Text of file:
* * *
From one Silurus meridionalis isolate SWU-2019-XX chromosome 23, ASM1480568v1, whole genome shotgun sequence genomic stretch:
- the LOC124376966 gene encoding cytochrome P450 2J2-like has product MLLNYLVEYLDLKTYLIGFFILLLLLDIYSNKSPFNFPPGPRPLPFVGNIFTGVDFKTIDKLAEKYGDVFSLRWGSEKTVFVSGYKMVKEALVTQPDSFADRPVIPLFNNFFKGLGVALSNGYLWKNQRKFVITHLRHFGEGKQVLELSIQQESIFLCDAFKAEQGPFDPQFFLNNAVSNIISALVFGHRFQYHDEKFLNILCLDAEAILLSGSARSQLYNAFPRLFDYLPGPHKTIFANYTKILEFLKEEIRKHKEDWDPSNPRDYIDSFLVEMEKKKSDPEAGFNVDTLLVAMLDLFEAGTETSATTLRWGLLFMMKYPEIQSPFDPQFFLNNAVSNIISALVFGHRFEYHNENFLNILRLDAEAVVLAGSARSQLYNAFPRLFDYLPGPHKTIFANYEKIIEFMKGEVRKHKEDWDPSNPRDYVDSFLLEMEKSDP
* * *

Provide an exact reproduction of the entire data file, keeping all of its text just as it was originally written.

From one Silurus meridionalis isolate SWU-2019-XX chromosome 23, ASM1480568v1, whole genome shotgun sequence genomic stretch:
- the LOC124376966 gene encoding cytochrome P450 2J2-like has product MLLNYLVEYLDLKTYLIGFFILLLLLDIYSNKSPFNFPPGPRPLPFVGNIFTGVDFKTIDKLAEKYGDVFSLRWGSEKTVFVSGYKMVKEALVTQPDSFADRPVIPLFNNFFKGLGVALSNGYLWKNQRKFVITHLRHFGEGKQVLELSIQQESIFLCDAFKAEQGPFDPQFFLNNAVSNIISALVFGHRFQYHDEKFLNILCLDAEAILLSGSARSQLYNAFPRLFDYLPGPHKTIFANYTKILEFLKEEIRKHKEDWDPSNPRDYIDSFLVEMEKKKSDPEAGFNVDTLLVAMLDLFEAGTETSATTLRWGLLFMMKYPEIQSPFDPQFFLNNAVSNIISALVFGHRFEYHNENFLNILRLDAEAVVLAGSARSQLYNAFPRLFDYLPGPHKTIFANYEKIIEFMKGEVRKHKEDWDPSNPRDYVDSFLLEMEKSDP